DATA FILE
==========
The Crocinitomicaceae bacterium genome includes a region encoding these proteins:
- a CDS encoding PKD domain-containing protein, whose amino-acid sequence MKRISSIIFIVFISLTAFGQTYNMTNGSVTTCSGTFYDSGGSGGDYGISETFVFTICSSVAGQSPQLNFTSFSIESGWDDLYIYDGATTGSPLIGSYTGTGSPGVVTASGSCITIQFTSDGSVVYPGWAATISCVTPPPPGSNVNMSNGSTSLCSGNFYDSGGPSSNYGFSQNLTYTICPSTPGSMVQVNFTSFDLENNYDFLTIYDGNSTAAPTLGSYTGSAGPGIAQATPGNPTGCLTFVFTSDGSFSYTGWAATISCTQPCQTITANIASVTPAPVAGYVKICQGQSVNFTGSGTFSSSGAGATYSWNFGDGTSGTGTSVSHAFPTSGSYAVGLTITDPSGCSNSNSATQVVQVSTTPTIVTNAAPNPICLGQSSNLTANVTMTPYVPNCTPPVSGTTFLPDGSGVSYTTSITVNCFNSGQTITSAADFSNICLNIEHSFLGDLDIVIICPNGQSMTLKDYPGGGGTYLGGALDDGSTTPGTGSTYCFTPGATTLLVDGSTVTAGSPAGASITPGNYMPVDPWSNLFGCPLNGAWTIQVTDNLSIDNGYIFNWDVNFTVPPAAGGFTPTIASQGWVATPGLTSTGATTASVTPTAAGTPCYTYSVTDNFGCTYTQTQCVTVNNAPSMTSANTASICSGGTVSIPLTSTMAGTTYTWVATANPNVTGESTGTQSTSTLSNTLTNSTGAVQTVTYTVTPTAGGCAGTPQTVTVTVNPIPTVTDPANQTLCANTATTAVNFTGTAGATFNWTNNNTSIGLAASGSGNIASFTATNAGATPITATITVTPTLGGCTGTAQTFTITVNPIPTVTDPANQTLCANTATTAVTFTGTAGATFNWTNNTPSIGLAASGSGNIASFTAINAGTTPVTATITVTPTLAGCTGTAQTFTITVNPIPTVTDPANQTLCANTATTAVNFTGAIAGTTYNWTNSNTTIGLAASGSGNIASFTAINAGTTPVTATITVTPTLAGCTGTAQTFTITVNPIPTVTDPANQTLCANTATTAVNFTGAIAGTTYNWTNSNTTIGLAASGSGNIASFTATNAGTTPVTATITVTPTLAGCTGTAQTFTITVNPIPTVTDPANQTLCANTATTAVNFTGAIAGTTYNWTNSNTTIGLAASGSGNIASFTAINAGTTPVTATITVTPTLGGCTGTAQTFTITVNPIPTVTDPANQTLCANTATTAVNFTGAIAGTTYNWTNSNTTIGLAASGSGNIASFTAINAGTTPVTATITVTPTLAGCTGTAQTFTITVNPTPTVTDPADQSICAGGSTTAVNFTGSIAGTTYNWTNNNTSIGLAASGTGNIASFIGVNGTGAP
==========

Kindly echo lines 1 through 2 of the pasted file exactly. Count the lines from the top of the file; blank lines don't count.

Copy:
The Crocinitomicaceae bacterium genome includes a region encoding these proteins:
- a CDS encoding PKD domain-containing protein, whose amino-acid sequence MKRISSIIFIVFISLTAFGQTYNMTNGSVTTCSGTFYDSGGSGGDYGISETFVFTICSSVAGQSPQLNFTSFSIESGWDDLYIYDGATTGSPLIGSYTGTGSPGVVTASGSCITIQFTSDGSVVYPGWAATISCVTPPPPGSNVNMSNGSTSLCSGNFYDSGGPSSNYGFSQNLTYTICPSTPGSMVQVNFTSFDLENNYDFLTIYDGNSTAAPTLGSYTGSAGPGIAQATPGNPTGCLTFVFTSDGSFSYTGWAATISCTQPCQTITANIASVTPAPVAGYVKICQGQSVNFTGSGTFSSSGAGATYSWNFGDGTSGTGTSVSHAFPTSGSYAVGLTITDPSGCSNSNSATQVVQVSTTPTIVTNAAPNPICLGQSSNLTANVTMTPYVPNCTPPVSGTTFLPDGSGVSYTTSITVNCFNSGQTITSAADFSNICLNIEHSFLGDLDIVIICPNGQSMTLKDYPGGGGTYLGGALDDGSTTPGTGSTYCFTPGATTLLVDGSTVTAGSPAGASITPGNYMPVDPWSNLFGCPLNGAWTIQVTDNLSIDNGYIFNWDVNFTVPPAAGGFTPTIASQGWVATPGLTSTGATTASVTPTAAGTPCYTYSVTDNFGCTYTQTQCVTVNNAPSMTSANTASICSGGTVSIPLTSTMAGTTYTWVATANPNVTGESTGTQSTSTLSNTLTNSTGAVQTVTYTVTPTAGGCAGTPQTVTVTVNPIPTVTDPANQTLCANTATTAVNFTGTAGATFNWTNNNTSIGLAASGSGNIASFTATNAGATPITATITVTPTLGGCTGTAQTFTITVNPIPTVTDPANQTLCANTATTAVTFTGTAGATFNWTNNTPSIGLAASGSGNIASFTAINAGTTPVTATITVTPTLAGCTGTAQTFTITVNPIPTVTDPANQTLCANTATTAVNFTGAIAGTTYNWTNSNTTIGLAASGSGNIASFTAINAGTTPVTATITVTPTLAGCTGTAQTFTITVNPIPTVTDPANQTLCANTATTAVNFTGAIAGTTYNWTNSNTTIGLAASGSGNIASFTATNAGTTPVTATITVTPTLAGCTGTAQTFTITVNPIPTVTDPANQTLCANTATTAVNFTGAIAGTTYNWTNSNTTIGLAASGSGNIASFTAINAGTTPVTATITVTPTLGGCTGTAQTFTITVNPIPTVTDPANQTLCANTATTAVNFTGAIAGTTYNWTNSNTTIGLAASGSGNIASFTAINAGTTPVTATITVTPTLAGCTGTAQTFTITVNPTPTVTDPADQSICAGGSTTAVNFTGSIAGTTYNWTNNNTSIGLAASGTGNIASFIGVNGTGAP